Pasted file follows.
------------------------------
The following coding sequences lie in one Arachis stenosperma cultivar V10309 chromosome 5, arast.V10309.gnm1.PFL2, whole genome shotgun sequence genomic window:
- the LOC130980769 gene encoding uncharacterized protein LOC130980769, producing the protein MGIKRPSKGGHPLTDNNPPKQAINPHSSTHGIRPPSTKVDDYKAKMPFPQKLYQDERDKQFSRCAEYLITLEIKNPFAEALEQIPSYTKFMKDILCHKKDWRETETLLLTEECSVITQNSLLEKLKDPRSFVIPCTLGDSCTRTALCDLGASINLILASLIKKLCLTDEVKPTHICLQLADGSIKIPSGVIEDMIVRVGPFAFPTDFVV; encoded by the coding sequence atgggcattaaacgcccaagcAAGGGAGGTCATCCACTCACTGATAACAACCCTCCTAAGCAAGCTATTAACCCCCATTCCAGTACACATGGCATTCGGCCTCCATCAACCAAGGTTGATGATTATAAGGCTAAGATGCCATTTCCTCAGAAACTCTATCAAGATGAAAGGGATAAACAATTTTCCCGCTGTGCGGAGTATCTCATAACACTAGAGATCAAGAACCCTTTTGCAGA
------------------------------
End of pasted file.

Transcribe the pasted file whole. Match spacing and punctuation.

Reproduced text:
The following coding sequences lie in one Arachis stenosperma cultivar V10309 chromosome 5, arast.V10309.gnm1.PFL2, whole genome shotgun sequence genomic window:
- the LOC130980769 gene encoding uncharacterized protein LOC130980769, producing the protein MGIKRPSKGGHPLTDNNPPKQAINPHSSTHGIRPPSTKVDDYKAKMPFPQKLYQDERDKQFSRCAEYLITLEIKNPFAEALEQIPSYTKFMKDILCHKKDWRETETLLLTEECSVITQNSLLEKLKDPRSFVIPCTLGDSCTRTALCDLGASINLILASLIKKLCLTDEVKPTHICLQLADGSIKIPSGVIEDMIVRVGPFAFPTDFVV; encoded by the coding sequence atgggcattaaacgcccaagcAAGGGAGGTCATCCACTCACTGATAACAACCCTCCTAAGCAAGCTATTAACCCCCATTCCAGTACACATGGCATTCGGCCTCCATCAACCAAGGTTGATGATTATAAGGCTAAGATGCCATTTCCTCAGAAACTCTATCAAGATGAAAGGGATAAACAATTTTCCCGCTGTGCGGAGTATCTCATAACACTAGAGATCAAGAACCCTTTTGCAGA